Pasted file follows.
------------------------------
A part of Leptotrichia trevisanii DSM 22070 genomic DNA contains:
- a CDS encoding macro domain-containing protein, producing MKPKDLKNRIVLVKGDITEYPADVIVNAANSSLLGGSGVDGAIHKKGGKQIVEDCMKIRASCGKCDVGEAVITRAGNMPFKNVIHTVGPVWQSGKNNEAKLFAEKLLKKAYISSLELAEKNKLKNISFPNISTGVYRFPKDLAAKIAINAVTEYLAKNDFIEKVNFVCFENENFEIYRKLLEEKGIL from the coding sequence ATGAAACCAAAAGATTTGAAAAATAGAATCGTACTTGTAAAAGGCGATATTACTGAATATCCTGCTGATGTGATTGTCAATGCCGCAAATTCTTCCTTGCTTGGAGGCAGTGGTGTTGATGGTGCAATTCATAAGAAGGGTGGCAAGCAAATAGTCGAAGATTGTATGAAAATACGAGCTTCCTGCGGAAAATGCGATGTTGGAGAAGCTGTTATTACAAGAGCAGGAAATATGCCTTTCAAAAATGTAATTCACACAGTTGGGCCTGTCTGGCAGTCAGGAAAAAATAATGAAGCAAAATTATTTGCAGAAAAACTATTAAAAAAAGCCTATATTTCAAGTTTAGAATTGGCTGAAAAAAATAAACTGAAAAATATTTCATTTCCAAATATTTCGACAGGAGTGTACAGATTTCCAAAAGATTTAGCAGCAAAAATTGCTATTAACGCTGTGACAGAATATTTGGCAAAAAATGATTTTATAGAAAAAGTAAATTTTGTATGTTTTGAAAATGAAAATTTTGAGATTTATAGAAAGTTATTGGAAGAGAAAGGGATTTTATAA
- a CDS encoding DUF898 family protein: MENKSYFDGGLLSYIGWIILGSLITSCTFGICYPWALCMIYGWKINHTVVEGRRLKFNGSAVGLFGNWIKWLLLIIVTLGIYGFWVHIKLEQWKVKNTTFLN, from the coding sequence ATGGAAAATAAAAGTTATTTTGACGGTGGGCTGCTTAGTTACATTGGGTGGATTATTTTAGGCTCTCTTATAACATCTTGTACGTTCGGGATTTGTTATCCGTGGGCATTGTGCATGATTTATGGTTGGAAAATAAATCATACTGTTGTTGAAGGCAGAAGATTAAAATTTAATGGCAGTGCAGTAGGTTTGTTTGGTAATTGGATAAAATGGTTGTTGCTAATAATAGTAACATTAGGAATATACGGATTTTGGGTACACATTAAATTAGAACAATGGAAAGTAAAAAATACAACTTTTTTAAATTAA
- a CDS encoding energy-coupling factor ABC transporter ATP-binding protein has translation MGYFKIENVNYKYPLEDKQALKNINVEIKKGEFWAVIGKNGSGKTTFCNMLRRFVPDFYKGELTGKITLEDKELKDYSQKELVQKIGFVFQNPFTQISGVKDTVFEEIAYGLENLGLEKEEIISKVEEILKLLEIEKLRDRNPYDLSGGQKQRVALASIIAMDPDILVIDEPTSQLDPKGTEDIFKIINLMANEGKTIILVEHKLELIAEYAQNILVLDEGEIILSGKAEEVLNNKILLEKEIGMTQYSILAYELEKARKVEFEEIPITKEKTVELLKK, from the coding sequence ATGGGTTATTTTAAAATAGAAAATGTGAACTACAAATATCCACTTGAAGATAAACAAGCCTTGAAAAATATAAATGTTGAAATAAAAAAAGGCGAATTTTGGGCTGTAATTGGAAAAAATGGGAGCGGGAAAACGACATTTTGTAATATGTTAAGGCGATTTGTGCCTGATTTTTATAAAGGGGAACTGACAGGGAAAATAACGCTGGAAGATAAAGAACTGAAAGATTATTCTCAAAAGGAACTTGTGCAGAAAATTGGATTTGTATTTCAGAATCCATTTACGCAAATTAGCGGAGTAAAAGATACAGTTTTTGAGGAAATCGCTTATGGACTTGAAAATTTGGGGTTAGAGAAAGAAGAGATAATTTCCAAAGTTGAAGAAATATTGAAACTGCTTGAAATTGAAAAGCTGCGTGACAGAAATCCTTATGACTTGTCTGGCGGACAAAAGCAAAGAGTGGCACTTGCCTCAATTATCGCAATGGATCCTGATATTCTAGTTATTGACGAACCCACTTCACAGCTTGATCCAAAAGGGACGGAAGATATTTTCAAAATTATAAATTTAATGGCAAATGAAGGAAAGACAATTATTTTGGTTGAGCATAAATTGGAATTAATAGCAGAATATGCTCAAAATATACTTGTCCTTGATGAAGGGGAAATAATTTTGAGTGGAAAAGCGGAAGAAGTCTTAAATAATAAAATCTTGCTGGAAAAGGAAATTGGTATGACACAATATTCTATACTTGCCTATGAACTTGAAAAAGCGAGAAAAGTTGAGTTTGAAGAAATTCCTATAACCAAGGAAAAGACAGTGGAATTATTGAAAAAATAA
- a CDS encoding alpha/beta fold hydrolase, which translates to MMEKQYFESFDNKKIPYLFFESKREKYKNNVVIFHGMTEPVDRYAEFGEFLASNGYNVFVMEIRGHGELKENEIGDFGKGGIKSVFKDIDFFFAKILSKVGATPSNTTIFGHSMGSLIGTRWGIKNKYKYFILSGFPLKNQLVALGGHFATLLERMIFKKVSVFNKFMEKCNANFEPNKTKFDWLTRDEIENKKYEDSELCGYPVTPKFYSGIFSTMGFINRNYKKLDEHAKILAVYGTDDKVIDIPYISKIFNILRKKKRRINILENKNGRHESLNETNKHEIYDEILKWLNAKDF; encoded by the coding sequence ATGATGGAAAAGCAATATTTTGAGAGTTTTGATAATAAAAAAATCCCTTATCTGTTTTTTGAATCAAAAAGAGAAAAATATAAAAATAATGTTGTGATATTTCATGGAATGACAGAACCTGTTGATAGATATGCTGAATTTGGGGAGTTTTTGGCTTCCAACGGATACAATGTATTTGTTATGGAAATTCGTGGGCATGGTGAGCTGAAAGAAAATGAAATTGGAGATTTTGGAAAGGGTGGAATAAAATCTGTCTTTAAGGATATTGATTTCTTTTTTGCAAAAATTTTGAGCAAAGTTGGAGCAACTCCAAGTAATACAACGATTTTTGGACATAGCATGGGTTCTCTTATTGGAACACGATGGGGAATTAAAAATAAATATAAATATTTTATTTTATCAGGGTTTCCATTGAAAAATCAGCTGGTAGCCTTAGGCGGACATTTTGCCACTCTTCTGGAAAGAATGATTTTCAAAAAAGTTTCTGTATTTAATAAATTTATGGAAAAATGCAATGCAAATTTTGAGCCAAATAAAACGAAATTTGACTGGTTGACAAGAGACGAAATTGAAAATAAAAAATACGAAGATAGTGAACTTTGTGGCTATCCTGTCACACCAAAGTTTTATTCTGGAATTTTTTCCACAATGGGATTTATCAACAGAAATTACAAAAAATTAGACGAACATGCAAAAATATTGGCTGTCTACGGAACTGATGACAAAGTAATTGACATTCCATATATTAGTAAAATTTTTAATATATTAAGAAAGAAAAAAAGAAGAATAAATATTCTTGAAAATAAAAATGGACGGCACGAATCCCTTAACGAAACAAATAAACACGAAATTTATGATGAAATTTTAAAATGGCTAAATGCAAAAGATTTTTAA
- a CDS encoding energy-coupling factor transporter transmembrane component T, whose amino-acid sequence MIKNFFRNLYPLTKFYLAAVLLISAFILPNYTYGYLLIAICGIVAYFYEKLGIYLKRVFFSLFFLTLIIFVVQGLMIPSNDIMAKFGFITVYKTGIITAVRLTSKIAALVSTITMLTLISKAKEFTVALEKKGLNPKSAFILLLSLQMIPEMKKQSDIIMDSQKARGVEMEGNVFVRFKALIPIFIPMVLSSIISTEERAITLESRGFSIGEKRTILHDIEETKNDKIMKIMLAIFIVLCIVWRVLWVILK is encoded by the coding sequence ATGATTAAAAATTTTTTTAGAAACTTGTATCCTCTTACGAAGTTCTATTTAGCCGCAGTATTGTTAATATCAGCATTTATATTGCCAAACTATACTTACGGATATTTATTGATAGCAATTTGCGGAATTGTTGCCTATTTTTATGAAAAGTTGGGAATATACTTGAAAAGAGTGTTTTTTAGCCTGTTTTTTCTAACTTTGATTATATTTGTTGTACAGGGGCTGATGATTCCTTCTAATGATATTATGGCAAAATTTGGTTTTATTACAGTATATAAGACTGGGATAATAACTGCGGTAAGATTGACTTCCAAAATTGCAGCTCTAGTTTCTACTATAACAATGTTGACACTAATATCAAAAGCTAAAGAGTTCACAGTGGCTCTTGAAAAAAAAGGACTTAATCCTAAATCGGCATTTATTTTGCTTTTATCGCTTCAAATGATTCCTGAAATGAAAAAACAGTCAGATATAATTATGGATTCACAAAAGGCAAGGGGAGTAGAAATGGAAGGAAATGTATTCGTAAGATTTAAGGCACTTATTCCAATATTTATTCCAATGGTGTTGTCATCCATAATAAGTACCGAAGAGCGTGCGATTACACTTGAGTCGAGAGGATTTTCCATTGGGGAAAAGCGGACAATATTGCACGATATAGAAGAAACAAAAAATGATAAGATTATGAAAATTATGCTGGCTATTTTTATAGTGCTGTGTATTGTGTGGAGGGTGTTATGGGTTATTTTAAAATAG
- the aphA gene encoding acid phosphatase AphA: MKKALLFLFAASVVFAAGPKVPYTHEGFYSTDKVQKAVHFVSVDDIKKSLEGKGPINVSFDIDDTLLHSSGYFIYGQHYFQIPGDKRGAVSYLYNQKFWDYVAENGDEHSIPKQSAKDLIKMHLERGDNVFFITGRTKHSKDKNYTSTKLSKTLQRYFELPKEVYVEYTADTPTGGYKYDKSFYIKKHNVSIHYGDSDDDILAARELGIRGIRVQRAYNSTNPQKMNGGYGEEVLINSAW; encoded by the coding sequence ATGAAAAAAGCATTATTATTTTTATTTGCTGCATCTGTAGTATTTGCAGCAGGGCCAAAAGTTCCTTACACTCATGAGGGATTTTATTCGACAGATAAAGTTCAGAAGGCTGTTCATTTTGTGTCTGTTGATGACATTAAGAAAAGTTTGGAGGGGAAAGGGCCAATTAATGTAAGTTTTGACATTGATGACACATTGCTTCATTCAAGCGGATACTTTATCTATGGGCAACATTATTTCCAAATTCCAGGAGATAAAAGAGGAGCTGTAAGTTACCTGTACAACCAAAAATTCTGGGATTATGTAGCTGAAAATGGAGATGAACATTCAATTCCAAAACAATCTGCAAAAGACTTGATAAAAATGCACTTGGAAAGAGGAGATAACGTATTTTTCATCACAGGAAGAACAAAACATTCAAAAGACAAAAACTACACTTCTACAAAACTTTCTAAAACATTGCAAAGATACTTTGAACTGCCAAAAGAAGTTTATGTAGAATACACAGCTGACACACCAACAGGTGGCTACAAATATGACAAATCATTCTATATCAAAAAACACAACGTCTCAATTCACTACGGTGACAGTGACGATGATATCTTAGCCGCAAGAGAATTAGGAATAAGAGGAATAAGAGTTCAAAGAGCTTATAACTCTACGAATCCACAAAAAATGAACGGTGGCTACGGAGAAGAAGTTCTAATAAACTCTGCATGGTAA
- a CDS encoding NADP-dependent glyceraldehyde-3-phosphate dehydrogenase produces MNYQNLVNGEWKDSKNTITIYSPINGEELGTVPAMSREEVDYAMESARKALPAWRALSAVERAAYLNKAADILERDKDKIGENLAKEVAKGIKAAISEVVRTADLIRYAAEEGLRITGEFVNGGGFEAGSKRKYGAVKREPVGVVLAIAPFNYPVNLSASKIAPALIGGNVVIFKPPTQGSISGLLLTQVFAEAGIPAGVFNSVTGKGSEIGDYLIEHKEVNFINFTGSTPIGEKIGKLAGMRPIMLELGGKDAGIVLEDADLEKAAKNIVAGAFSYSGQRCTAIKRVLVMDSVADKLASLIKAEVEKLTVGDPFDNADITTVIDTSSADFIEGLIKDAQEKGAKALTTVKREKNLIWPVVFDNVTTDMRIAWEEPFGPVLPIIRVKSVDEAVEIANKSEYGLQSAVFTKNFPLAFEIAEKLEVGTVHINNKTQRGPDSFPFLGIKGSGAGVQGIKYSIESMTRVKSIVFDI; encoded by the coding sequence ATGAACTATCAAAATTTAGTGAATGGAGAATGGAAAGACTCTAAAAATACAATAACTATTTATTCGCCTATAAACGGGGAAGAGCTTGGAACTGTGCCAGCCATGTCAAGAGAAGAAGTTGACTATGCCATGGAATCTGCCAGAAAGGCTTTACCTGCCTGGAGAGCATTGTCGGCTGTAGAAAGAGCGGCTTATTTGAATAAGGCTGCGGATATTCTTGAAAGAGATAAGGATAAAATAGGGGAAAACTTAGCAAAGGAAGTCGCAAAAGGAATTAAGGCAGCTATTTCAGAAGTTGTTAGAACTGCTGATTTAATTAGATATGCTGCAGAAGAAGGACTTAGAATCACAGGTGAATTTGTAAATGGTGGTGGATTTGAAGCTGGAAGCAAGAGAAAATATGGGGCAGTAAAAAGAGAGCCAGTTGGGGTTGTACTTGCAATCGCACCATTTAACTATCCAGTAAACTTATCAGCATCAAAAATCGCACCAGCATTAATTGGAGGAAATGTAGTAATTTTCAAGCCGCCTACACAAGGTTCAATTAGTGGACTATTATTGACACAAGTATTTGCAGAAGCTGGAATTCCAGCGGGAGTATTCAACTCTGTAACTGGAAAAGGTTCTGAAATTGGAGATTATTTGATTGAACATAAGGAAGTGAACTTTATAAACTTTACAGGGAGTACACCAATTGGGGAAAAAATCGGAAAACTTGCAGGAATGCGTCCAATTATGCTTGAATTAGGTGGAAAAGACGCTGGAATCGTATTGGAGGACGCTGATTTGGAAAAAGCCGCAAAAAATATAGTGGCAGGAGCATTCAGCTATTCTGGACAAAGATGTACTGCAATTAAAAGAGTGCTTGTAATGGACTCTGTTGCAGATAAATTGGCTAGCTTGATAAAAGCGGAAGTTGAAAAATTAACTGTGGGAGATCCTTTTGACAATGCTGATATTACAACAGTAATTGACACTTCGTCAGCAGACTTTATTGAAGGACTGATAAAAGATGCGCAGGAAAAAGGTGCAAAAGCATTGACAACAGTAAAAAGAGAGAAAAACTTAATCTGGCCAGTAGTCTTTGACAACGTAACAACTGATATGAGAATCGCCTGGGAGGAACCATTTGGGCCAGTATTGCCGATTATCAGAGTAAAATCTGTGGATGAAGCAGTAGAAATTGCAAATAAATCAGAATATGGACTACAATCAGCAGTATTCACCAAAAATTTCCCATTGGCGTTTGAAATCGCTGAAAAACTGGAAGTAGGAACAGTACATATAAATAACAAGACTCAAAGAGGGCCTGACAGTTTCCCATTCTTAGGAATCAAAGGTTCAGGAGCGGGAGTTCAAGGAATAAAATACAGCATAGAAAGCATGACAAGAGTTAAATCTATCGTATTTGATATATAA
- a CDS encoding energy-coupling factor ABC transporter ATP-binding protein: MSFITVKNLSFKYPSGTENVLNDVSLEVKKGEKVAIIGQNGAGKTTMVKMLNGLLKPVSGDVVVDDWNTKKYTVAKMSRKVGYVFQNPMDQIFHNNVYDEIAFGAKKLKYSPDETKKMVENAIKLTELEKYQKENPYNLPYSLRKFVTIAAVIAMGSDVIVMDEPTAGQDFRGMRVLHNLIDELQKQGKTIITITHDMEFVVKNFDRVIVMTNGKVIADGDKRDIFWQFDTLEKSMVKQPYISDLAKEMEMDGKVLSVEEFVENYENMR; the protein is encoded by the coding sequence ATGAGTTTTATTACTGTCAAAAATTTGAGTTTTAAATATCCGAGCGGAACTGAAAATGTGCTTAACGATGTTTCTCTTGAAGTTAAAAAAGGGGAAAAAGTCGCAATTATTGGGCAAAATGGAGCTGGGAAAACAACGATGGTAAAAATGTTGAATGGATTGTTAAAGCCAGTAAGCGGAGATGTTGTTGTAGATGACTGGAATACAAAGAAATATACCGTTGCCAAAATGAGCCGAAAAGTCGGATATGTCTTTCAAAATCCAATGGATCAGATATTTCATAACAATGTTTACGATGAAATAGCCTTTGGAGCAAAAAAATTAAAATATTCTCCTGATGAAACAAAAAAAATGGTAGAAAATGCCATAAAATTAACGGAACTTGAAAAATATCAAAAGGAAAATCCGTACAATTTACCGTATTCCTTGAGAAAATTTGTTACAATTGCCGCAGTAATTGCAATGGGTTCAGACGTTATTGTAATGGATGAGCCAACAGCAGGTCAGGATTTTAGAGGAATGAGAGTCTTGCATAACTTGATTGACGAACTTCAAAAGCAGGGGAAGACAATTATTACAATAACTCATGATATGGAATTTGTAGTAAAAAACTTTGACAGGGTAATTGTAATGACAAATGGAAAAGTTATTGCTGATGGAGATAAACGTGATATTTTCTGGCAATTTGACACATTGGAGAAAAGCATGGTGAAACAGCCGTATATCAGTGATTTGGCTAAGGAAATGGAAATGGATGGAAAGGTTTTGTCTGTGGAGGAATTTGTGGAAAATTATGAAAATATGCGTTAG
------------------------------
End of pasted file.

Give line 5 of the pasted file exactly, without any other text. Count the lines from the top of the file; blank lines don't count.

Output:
- a CDS encoding alpha/beta fold hydrolase, which translates to MMEKQYFESFDNKKIPYLFFESKREKYKNNVVIFHGMTEPVDRYAEFGEFLASNGYNVFVMEIRGHGELKENEIGDFGKGGIKSVFKDIDFFFAKILSKVGATPSNTTIFGHSMGSLIGTRWGIKNKYKYFILSGFPLKNQLVALGGHFATLLERMIFKKVSVFNKFMEKCNANFEPNKTKFDWLTRDEIENKKYEDSELCGYPVTPKFYSGIFSTMGFINRNYKKLDEHAKILAVYGTDDKVIDIPYISKIFNILRKKKRRINILENKNGRHESLNETNKHEIYDEILKWLNAKDF; encoded by the coding sequence ATGATGGAAAAGCAATATTTTGAGAGTTTTGATAATAAAAAAATCCCTTATCTGTTTTTTGAATCAAAAAGAGAAAAATATAAAAATAATGTTGTGATATTTCATGGAATGACAGAACCTGTTGATAGATATGCTGAATTTGGGGAGTTTTTGGCTTCCAACGGATACAATGTATTTGTTATGGAAATTCGTGGGCATGGTGAGCTGAAAGAAAATGAAATTGGAGATTTTGGAAAGGGTGGAATAAAATCTGTCTTTAAGGATATTGATTTCTTTTTTGCAAAAATTTTGAGCAAAGTTGGAGCAACTCCAAGTAATACAACGATTTTTGGACATAGCATGGGTTCTCTTATTGGAACACGATGGGGAATTAAAAATAAATATAAATATTTTATTTTATCAGGGTTTCCATTGAAAAATCAGCTGGTAGCCTTAGGCGGACATTTTGCCACTCTTCTGGAAAGAATGATTTTCAAAAAAGTTTCTGTATTTAATAAATTTATGGAAAAATGCAATGCAAATTTTGAGCCAAATAAAACGAAATTTGACTGGTTGACAAGAGACGAAATTGAAAATAAAAAATACGAAGATAGTGAACTTTGTGGCTATCCTGTCACACCAAAGTTTTATTCTGGAATTTTTTCCACAATGGGATTTATCAACAGAAATTACAAAAAATTAGACGAACATGCAAAAATATTGGCTGTCTACGGAACTGATGACAAAGTAATTGACATTCCATATATTAGTAAAATTTTTAATATATTAAGAAAGAAAAAAAGAAGAATAAATATTCTTGAAAATAAAAATGGACGGCACGAATCCCTTAACGAAACAAATAAACACGAAATTTATGATGAAATTTTAAAATGGCTAAATGCAAAAGATTTTTAA